Skidmore v. SSA, No. 6:2017cv00099 - Document 14 (E.D. Ky. 2018)

Court Description: MEMORANDUM OPINION & ORDER: The Court having found no legal error on the part of the ALJ and that her decision is supported by substantial evidence, the Acting Commissioner's final decision is AFFIRMED. Accordingly, IT IS ORDERED that Plaintiff's Motion for Summary Judgment [DE 11 ] be, and the same hereby is, DENIED. Separate Judgment shall be entered. Signed by Judge Joseph M. Hood on 4/17/2018.(RBB)cc: COR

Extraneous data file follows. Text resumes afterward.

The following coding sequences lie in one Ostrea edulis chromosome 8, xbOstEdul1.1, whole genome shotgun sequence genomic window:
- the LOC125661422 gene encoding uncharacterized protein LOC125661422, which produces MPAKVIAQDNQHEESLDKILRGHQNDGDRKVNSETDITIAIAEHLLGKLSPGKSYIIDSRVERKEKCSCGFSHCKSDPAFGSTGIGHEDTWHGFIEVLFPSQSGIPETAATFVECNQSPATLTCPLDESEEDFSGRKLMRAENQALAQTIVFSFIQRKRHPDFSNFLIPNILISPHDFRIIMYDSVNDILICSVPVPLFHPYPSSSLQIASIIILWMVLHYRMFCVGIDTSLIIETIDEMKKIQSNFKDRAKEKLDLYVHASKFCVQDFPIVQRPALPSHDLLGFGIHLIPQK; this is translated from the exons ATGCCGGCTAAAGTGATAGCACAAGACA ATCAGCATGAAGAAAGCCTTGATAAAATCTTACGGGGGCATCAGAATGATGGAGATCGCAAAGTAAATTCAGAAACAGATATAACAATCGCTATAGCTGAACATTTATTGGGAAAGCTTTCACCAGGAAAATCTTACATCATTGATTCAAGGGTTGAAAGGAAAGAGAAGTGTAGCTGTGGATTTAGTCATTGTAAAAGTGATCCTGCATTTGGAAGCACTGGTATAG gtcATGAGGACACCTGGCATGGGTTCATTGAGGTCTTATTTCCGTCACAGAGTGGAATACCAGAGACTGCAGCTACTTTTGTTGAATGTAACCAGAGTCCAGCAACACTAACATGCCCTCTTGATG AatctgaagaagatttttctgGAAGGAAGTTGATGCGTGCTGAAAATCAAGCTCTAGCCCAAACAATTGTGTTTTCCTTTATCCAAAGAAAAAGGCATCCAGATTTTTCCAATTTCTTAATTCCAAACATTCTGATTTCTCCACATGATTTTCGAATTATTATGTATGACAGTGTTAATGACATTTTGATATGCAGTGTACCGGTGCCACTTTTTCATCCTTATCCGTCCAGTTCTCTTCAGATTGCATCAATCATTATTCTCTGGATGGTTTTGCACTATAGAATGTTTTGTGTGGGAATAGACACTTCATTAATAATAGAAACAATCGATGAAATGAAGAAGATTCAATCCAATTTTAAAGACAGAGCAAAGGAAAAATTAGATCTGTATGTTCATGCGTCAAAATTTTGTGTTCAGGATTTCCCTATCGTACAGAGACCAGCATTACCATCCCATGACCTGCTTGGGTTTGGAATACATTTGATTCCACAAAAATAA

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UNITED STATES DISTRICT COURT EASTERN DISTRICT OF KENTUCKY SOUTHERN DIVISION at LONDON LEE SKIDMORE, ) ) ) ) ) ) ) ) ) ) ) ) Plaintiff, v. NANCY A. BERRYHILL., Deputy Commissioner of Operations of the Social Security Administration, Defendant. Civil Case No. 6:17-cv-99-JMH MEMORANDUM OPINION & ORDER *** Plaintiff Lee Skidmore brings this matter under 42 U.S.C. § 405(g) seeking judicial review of an administrative decision of the Commissioner of Social Security. The Court, having reviewed the record, will AFFIRM the Commissioner’s decision as it is supported by substantial evidence. I. In determining disability, an (“ALJ”) uses a five-step analysis. Administrative the claimant is still Judge See Jones v. Comm’r of Soc. Sec., 336 F.3d 469, 474 (6th Cir. 2003). whether Law performing Step One considers substantial gainful activity; Step Two, whether any of the claimant’s impairments are “severe”; Step Three, whether the impairments meet or equal a listing in the Listing of Impairments; Step Four, whether the claimant can still perform his past relevant work; and Step Five, 1 whether significant numbers of other jobs exist in the national economy which the claimant can perform. As to the last step, the burden of proof shifts from the claimant to the Commissioner. Id.; see also Preslar v. Sec’y of Health & Human Servs., 14 F.3d 1107, 1110 (6th Cir. 1994). II. Plaintiff filed an application for Title XVI supplemental security income (“SSI”) on August 13, 2013, alleging disability beginning October 1, 2007. [TR 90, 227-35]. initially and upon reconsideration. The claim was denied [TR 90]. After a hearing, Administrative Law Judge (“ALJ”) Janice Barnes-Williams denied Plaintiff’s claims on December 16, 2015. [TR 87-107]. The ALJ’s decision became the final decision of the Commissioner when the Appeals Council denied review of the ALJ’s ruling. [TR 1-7]. This appeal followed pursuant to 42 U.S.C. § 405(g). Consistent with the Court’s Standing Scheduling Order, the parties have submitted cross motions for summary judgment, which are ripe for review. [DE 11, 13]. Skidmore was 40 years old when he filed for benefits and claimed disability since October 2007 when he was 34 years old. [TR 227]. Skidmore estimates his height and weight at 6’3 or 6’4 and 280 pounds. [TR 114]. His highest level of education was eighth grade, and he struggles with reading, writing, and simple 2 math. [TR 117-18, 255-57]. Plaintiff most recently worked as a fiberglass machine operator. several other jobs. [TR 128]. [TR 257]. He previously worked Plaintiff claims his mental impairments, coupled with physical and psychiatric conditions, render him disabled and unable to work. [DE 11-1, p. 9]. Skidmore claims a range of disabilities including a lazy right eye, learning problems. disability, [TR 256]. illiteracy, headaches, and back At the hearing in front of the ALJ, Skidmore testified about his medical and mental history and conditions. Skidmore testified that he is unable to read or write and needed someone to help him fill out various forms in filing for Social Security benefits. [TR 117]. He said he was in special education classes in school, and had physical problems with his legs and back, as well as headaches. [TR 119-21]. He also stated that he could lift only ten pounds and could not sit longer than fifteen minutes without having to move around. [TR 120]. Skidmore also testified he suffered from Hepatitis C, had a lazy eye, and suffered from anxiety and depression. [TR 122-24]. In March 2004, Skidmore visited Greenville Memorial Hospital complaining of testicular pain. [TR 397-98]. Doctors reported a normal testicular ultrasound and noted that Skidmore was engaged in drug-seeking behavior. [TR 398]. 3 In March 2010, Skidmore visited Dr. Melvin Porter Jr complaining of a lazy right eye, learning disability, chronic low back pain, and chronic headaches. [TR 337]. that Skidmore’s right eye deviated Dr. Porter reported laterally amblyopia in the eye with legal blindness. and [TR 338]. assessed Dr. Porter also found Skidmore to have learning disability and illiteracy, low back pain and headaches. [Id.]. Plaintiff’s extremities were normal and had a normal range of motion. [Id.]. In October 2013, Plaintiff visited Dr. Wifredo Fernandez, claiming illiteracy and lower back pain. [TR 346]. An examination revealed Skidmore to have normal posture and gait, and his right eye extraocular movements limited due to inability of internal rectus. [TR 348]. Skidmore scored 4/5 on strength in his extremities and had intact sensation and unremarkable reflexes. [Id.]. Dr. Fernandez concluded that Skidmore had the ability to perform activities involving sitting, standing, moving about, handling objects, hearing and speaking. [TR 349]. The doctor also reported that it would be reasonable to expect Skidmore to have no difficulty performing activities reasonable objects and carrying them. involving lifting [Id.]. In February 2014, Skidmore visited the emergency room after he fell. [TR 377]. Skidmore reported pain in this back, neck, legs, knees, and arms. [Id.]. The report indicated Skidmore was 4 suffering from no acute distress and had no evidence of significant external trauma. [Id.]. “chronic alcoholic.” Clinicians also labeled Skidmore as a [Id.]. At that time, imaging of Skidmore’s lower back, head, knees, neck, and ribs showed no abnormalities other than below normal bone density in his rib bones. [TR 38286]. Skidmore then visited Cumberland River Comprehensive Care in March 2014 complaining of pain, depression, and anxiety. [TR 360]. Skidmore also reported sleep disturbance, low energy, inability to focus, nausea, numbness, and hallucinations. [TR 360-61]. A mental status exam showed normal interaction, no deficits in cognition, good judgment and insight, logical thought process, and average intelligence. disorder, alcohol [TR 370]. Skidmore was diagnosed with mood dependency, and borderline functioning, and was assessed a GAR of 70-75. intellectual [TR 371, 373]. Mild mental retardation, post-traumatic stress disorder, and substance induced mood disorder were ruled out. [Id.]. In March and April 2014, Skidmore visited Dr. Kimal Sidhu in Harland, Kentucky. 400-02]. [TR Skidmore complained of having back and neck pain, hip pain, lower back pain, knee pain, and testicular pain. [TR 402]. Plaintiff visited Mountain Comprehensive Health Corporation (MCHC) in July 2014. expressed concern [TR 403]. that Nurse practitioner Misty Turner Skidmore 5 had SLE (systemic lupus erythematosus) and referred him to a rheumatologist for further evaluation. [Id.]. During his visit, Plaintiff complained of pain and tenderness but had normal memory and appropriate mood. [TR 405]. In March 2015, Plaintiff was seen by the UK Internal Medicine Department of Rheumatology. index was 29.5. [TR 457]. [TR 456-60]. His body mass Plaintiff had an exquisitely tender abdomen in the epigastric region with palpable indurated mass in the area. [TR 458]. Plaintiff also had an antalgic gait, and limited range of motion. [Id.]. However, judgment and insight were normal, as well as muscle strength and tone. [Id.]. Dr. Beatriz Hanaoka reported that she did not see any evidence of an inflammatory arthritis and that Plaintiff’s pain was likely due to degenerative joint disease. [Id.]. Imaging revealed abnormalities in Skidmore’s hands, wrists, feet, and back. no [TR 434]. Records from when Plaintiff was fourteen years old and in school showed a 95 to 100 percent chance that Skidmore’s full scale IQ was between 59 and 71. [TR 321]. That also indicated Plaintiff’s verbal score fell in the range of 62 to 76 and his performance score fell in the range of 56 to 74. [TR 321]. Plaintiff underwent a consultative examination on May 12, 2010 performed by Joseph K. Hammond, Ph.D. [TR 340-44]. Skidmore told Hammond he could shower, dress, prepare food, help with dishes 6 and laundry, drive, and buy his own groceries. [TR 341]. Hammond reported ambulate without Skidmore could sit, rise, and assistance. [Id.]. Skidmore did not seem delusional or psychotic. [Id.]. Dr. Hammond further reported that Plaintiff struggled with a four-item word list and counted slowly which raised concerns about Skidmore’s level of effort. [Id.]. On the Wide Range Achievement Test-3 Reading section, Skidmore received a standard score of less than 45 after misreading several words. [TR 342]. Hammond also administered the Wechsler Adult Intelligence ScaleIV and obtained scores in the 50s and 60s. [Id.]. Hammond did not consider the scores valid, and because of invalid testing Dr. Hammond could not determine a diagnosis. [TR 342-43]. Skidmore went through another consultative examination on November 9, 2013 with Dominika Prus, Psy.D. [TR 353]. During this exam, Skidmore was unable to spell the word “world” backwards, but was able to directly repeat up to four-digit series of numbers and up to a three-digit series of numbers in reverse. [TR 356]. Skidmore could not answer simple arithmetic questions and showed deficits in his memory as he struggled to recall recent events and details regarding his remote history. [Id.]. He showed limited verbal abilities and some likely cognitive deficits. [Id.]. Prus noted that Skidmore seemed uncomfortable and displayed socially inappropriate behavior; Plaintiff’s affect was sad and angry with 7 depressed mood. [Id.]. Plaintiff also showed poor judgment and had impaired decision-making skills. assessed depressive disorder, [TR 356-57]. anxiety disorder, disorder, and ruled out mild mental retardation. Prus further understand, opined that remember, Skidmore and performance of simple tasks. had carry extreme out [TR 357]. Dr. Prus cognitive [TR 357]. limitation instructions Dr. to toward Dr. Prus also determined that Skidmore’s ability to tolerate stress and pressure of dayto-day employment appears affected by the impairments to a marked degree. [Id.]. Dr. Prus then opined that Skidmore had marked limitations in (1) sustaining attention and concentration towards performance of simple repetitive tasks and (2) his capacity to respond appropriate to supervisors and coworkers in a work setting. [TR 358]. In December 2013, state agency psychologist Lea Perritt, Ph.D., reviewed Plaintiff’s records. She concluded Skidmore could complete simple repetitive tasks, but was moderately limited in his ability to understand and remember detailed instructions. 144]. [TR Perritt further found Skidmore could sustain attention for periods of two hours as required in a normal forty-hour work week and was moderately limited in his ability to interact appropriately with the general public. [TR 144-45]. Dr. Perritt found Skidmore not significantly limited in his ability to: ask questions, accept 8 instructions, get along with coworkers, maintain socially appropriate behavior, maintain a schedule, sustain an ordinary routine, work in coordination with others, and make simple workrelated decisions. [TR 144-45]. Ellen Shapiro, Ph.D. agreed with Dr. Perritt’s assessment in February 2014. [TR 161-62]. After the hearing and considering all the evidence, the ALJ issued her ruling on December 15, 2015. ALJ Barnes-Williams found that [TR 87]. Plaintiff had not substantial gainful activity since August 13, 2013. At Step One, engaged in [TR 92]. At Step Two, the ALJ concluded that Plaintiff had the following severe impairments: amblyopia of the right eye, cervical and lumbar spondylosis, arthritis, depressive disorder, anxiety disorder, cognitive disorder, disorder. history of learning disability, and mood [Id.]. At Step Three, ALJ Barnes-Williams determined that Plaintiff did not have an impairment or combination of impairments that meets or medically equals the severity of one of the listed impairments in 20 C.F.R. Part 404, Subpart P, Appendix 1. [TR 93]. In reaching this conclusion, ALJ Barnes-Williams found that Plaintiff’s evidence did not satisfy the criteria of Listing 1.04 because the evidence “does not establish medical findings necessary.” [Id.]. The ALJ noted that Skidmore did not have evidence of “nerve root compression, spinal arachnoiditis, or spinal stenosis resulting in 9 an inability to ambulate effectively.” [Id.]. The ALJ further found that Skidmore failed to produce evidence meeting the criteria of Listing 1.02 and 2.02. [Id.]. Finally at Step Three the ALJ determined that claimant’s mental impairments, considered singly and in combination, did not meet or medically equal the criteria of listings in 12.02, 12.04, 12.05, and 12.06. [Id.]. In making this determination, the ALJ gave great weight to the State agency consultants’ opinions that Skidmore’s mental impairments cause mid restriction of activities, moderate difficulties in maintaining social functioning, moderate difficulties in maintaining concentration, persistence or pace, and no repeated episodes of decompensation. [TR 94-96]. Before proceeding to Step Four, ALJ Barnes-Williams found that Plaintiff had the residual functional capacity (“RFC”) to perform light work as defined in 20 C.F.R. § 416.967(b) and SSR 83-10. Specifically, the ALJ found the claimant could: Lift and carry 10 pounds frequently and 20 pounds occasionally; sit up to six hours in an eight-hour workday; and stand and/or walk up to six hours in an eight-hour workday. However, the claimant should avoid foot control operations, and can occasionally climb ramps and stairs, stoop, kneel, crouch, and crawl. He should never climb ladders, ropes, or scaffolds or balance, as defined in the Dictionary of Occupational Titles and the Selected Characteristics of Occupations, and he should avoid exposure to extreme cold and wetness (related to weather conditions). He is also limited to work 10 that does not require depth perception. The claimant can perform simple, routine, and repetitive tasks, which may require detailed instructions, but do not involve complex tasks. He must work in a work environment free of fast-paced production requirements, which involves only simple, workrelated decisions, with few, if any, work place changes. He should have no contact with the public, and he can work around co-workers but with only occasional interaction with co-workers. The claimant is also illiterate, as defined in the Social Security regulations, with an inability to read or write even simple messages such as instructions. [TR 96]. The ALJ then concluded, at Step Four, that Plaintiff was unable to perform any past relevant work. [TR 102]. And at Step Five the ALJ also found that other jobs in the national economy are available that Skidmore could perform. [Id.]. ALJ Barnes- Williams based her conclusion on testimony from a vocational expert (“VE”) in response to hypothetical questions assuming an individual of Plaintiff’s age, education, work experience, and RFC. [TR 103]. The VE testified that such an individual could perform a job such as garment sorter (211 jobs in Kentucky and 28,000 nationally), shirt garment presser bagger (100 (106 Kentucky 41,950 / 53,752 nationally), and nationally). Thus, ALJ Barnes-Williams determined Plaintiff was not disabled under the Social Security Act. 11 Kentucky / [Id.]. Plaintiff argues the ALJ erred in two ways. First, Skidmore contends that the ALJ failed to find that Skidmore meets the criteria of Listing 12.05. And second, Plaintiff argues that the ALJ’s decision is not supported by substantial evidence. III. When reviewing the ALJ’s ruling, this Court may not “’try the case de novo, resolve conflicts in evidence, or decide questions of credibility.’” Ulman v. Comm’r of Soc. Sec, 693 F.3d 709, 713 (6th Cir. 2012) (quoting Bass v. McMahon, 499 F.3d 506, 509 (6th Cir. 2007)). This Court determines only whether the ALJ’s ruling is supported by substantial evidence and was made pursuant to proper legal standards. Cutlip v. Sec’y of Health & Human Servs., 25 F.3d 284, 286 (6th Cir. 1994). “Substantial evidence” is defined as “more than a scintilla of evidence but less than a preponderance; it is such relevant evidence as a reasonable mind might accept as adequate to support a conclusion.” Id. We are to affirm the decision, provided it is supported by substantial evidence, even if we might have decided the case differently. See Her v. Comm’r of Soc. Sec., 203 F.3d 388, 389-90 (6th Cir. 1999). IV. A. Listing 12.05 Plaintiff argues that the ALJ erred in finding that Skidmore did not meet the criteria in Listing 12.05. [DE 11-1, p. 7]. This is the listing for the mental disorder of intellectual disability. 12 20 C.F.R. pt. 404 subpt. P, app. 1, § 12.05. In particular, Skidmore argues that the evidence shows he met the criteria in 12.05(B). The Commissioner argues that the ALJ specifically considered Listing 12.05 and detailed Plaintiff failed to meet the criteria. several reasons why [DE 13, pp. 9-10]. For example, the ALJ explicitly referred to and considered Listing 12.05(B) and 12.05(C) and determined that substantial evidence called into question the validity of Plaintiff’s IQ scores. 95-96]. [TR The Commissioner also argues that evidence in the record suggests Plaintiff has no significant cognitive defects and that Plaintiff has normal memory, cognition, judgment, and insight. [DE 13, p. 10]. And finally, Commissioner argues that even if the ALJ found the IQ scores to be valid, that alone does not require that the ALJ find Listing 12.05 satisfied. [DE 13, p. 11]. As an initial matter, the Court notes that although Skidmore cites the current version of Listing 12.05, that is not what was before the ALJ. The agency issued new regulations in September 2016, which took effect in January 2017, for the metal listings. See Revised Medical Criteria for Evaluating Mental Disorders, 81 Fed. Reg. 66138-01 (Sept. 26, 2016). The ALJ made her decision in December 2015, and thus based her findings on the old version of Listing 12.05. 13 As noted above, a claimant bears the burden at Step Three of demonstrating an impairment that meets a medical listing. See Bowen v. Yuckert, 482 U.S. 137, 146 n.5 (1987); Buress v. Sec’y Health & Human Servs., 835 F.2d 139, 140 (6th Cir. 1987). The plaintiff must point to specific evidence that demonstrates he reasonably could meet or equal every requirement of the listing. Sullivan v. Zebley, 493 U.S. 521, 530-32 (1990). When a claimant has impairments that meet or equal a listed condition, the ALJ must find the 416.920(a)(4)(iii). claimant disabled. See 20 C.F.R. § But when an impairment “manifests only some of those criteria, no matter how severely” it does not qualify. Sullivan, 493 U.S. at 530. Here, Plaintiff argues that the ALJ should have found that Skidmore met 12.05 for several reasons. First, Plaintiff’s eighth grade IQ scores ranged from the 50s and 60s. also indicated scores in the 50s and 60s. Second, a 2010 test And third, Plaintiff argues that his testimony and other medical evidence support meeting 12.05. Each argument fails. First, the IQ scores. The version of Listing 12.05 used by the ALJ—i.e., the version in place at the time of the ALJ’s decision—contains an introductory paragraph and four “prongs” under paragraphs A through D. intellectual impairment as The introductory paragraph defines “significantly 14 subaverage general intellectual functioning with deficits in adaptive functioning initially manifested during the developmental period; i.e., the evidence demonstrates or supports onset of the impairment before age 22.” See 20 C.F.R. pt. 404, subpt. P, app. 1 § 12.05 (2015). “If your impairment satisfies the diagnostic description in the introductory paragraph and any of the four sets of criteria, we will find that your impairment meets the listing.” Id. Paragraph C required a “valid verbal, performance, or full scale IQ of 60 through 70 and a physical or other mental impairment imposing an additional and significant work-related limitation of function.” Thus, at the time of the ALJ’s decision, a claimant could meet 12.05(C) if he showed: “(1) significantly subaverage general intellectual functioning with deficits in adaptive functioning initially manifested during the developmental period; i.e., the evidence demonstrates or supports onset of the impairment before age 22, (2) a valid verbal, performance, or full scale IQ of 60 through 70, and (3) a physical or other mental impairment imposing an additional function.” and significant work-related limitation of Crum v. Comm’r of Soc. Sec., 660 F. App’x 449, 455 (6th Cir. 2016) (internal quotations omitted). Under Paragraph B, a claimant had to show a valid verbal, performance, or full scale IQ of fifty-nine or less. See Dragon v. Comm’r of Soc. Sec., 470 F. App’x 454, 460 n.1 (6th Cir. 2012). 15 As the ALJ noted, these listings require valid scores and Skidmore’s “last valid IQ testing was performed 26 years prior to his application date” when Skidmore was in the eighth grade. 95]. [TR ALJ Barnes-Williams did not consider the eighth-grade scores valid because they were indefinite and remote in time. As the ALJ noted, the twenty-six-year-old test ranged from 59 to 71, meaning that Skidmore would meet the 12.05 criteria only if the ALJ credited the very low end of the testing. And in any event, the results of this IQ test—taken while Skidmore was a child—were valid for only two years after testing and thus had already expired. See Crum, 660 F. App’x at 455; Lete v. Colvin, No. CIV.A.14-66, 2015 WL 4548736, at *3 (E.D. Ky. July 28, 2015). The ALJ further found that more recent scores were not considered valid. [TR 95]. When Joseph Hammond, Ph.D. administered testing in 2010 he reported the tests were not valid based on a lack of effort. combination [TR 340-44]. with notes from Hammond’s report, when viewed in other medical evidence showing Plaintiff to have normal memory, cognition, judgment, insight and thought process, supports the ALJ’s conclusion that the IQ scores were not valid. [TR 370, 390, 405, 411, 431, 458]. Thus, the ALJ reasonably ruled that Skidmore did not satisfy Listing 12.05. Second, the evidence. Even if the IQ were valid, the ALJ’s decision would not be reversible because “the mere fact of a 16 qualifying IQ score does not require that the ALJ find mental retardation . . . when substantial evidence supports the contrary conclusion or the claimant’s allegations of her capabilities are deemed not credible.” Courter v. Comm’r of Soc. Sec., 479 F. App’x 713, 721 (6th Cir. 2012). The ALJ here found that Skidmore did not have adaptive functioning limitations and could largely care for himself. Indeed, significant evidence suggested the Plaintiff had normal memory, cognition, judgment, insight, and a thought process. And although Dr. Prus found Plaintiff suffered some impairments, the ALJ found Dr. Prus’ opinion was “not supported by the claimant’s treatment records.” [TR 95]. The record indicates that the ALJ’s decision is supported by “such relevant evidence as a reasonable conclusion.” mind might accept as adequate to support a Cutlip, 25 F.3d at 286. B. Substantial evidence Finally, Skidmore argues generally that the ALJ’s decision is not supported by substantial evidence. Skidmore claims that the combined effects of his physical and mental impairments indicate he could not perform even sedentary work on a regular and sustained basis. [DE 11-1, p. 10]. explain his argument. Beyond that, however, Skidmore does not Instead, he presents only a vague and conclusory statement that substantial evidence does not support the ALJ’s decision. The Court notes that Skidmore’s failure to 17 develop his argument is a basis for waiver. See Kennedy v. Comm’r of Soc. Sec., 87 F. App’x 464, 466 (6th Cir. 2003). But even considering Skidmore’s argument, the Court finds no merit. As the Court has already pointed out, significant evidence indicates Skidmore had normal memory, cognition, judgment, insight, strength, reflexes, gait, no sensory loss, and normal imaging. [TR 338, 348, 370, 382-85, 390, 405, 411, 431, 434, 458]. In July 2014 Nurse Practioner Turner recommended that Skidmore should increase his activity. [TR 412]. In short, “the record is replete with medical evidence that [Plaintiff’s] symptoms were not as severe” as he claims. 532, 543 (6th Cir. 2007). Cruse v. Comm’r of Soc. Sec., 502 F.3d Put differently, “the ALJ’s decision adequately explains and justifies its determination as a whole” and thus “satisfies the necessary requirements to survive [judicial] review.” Norris v. Comm’r of Soc. Sec., 461 F. App’x 433, 440 (6th Cir. 2012). V. The Court having found no legal error on the part of the ALJ and that her decision is supported by substantial evidence, the Acting Commissioner’s final decision is AFFIRMED. Accordingly, IT IS ORDERED that Plaintiff’s Motion Summary Judgment [DE 11] be, and the same hereby is, DENIED. 18 for A separate judgment in conformity herewith shall this date be entered. This the 17th day of April, 2018. 19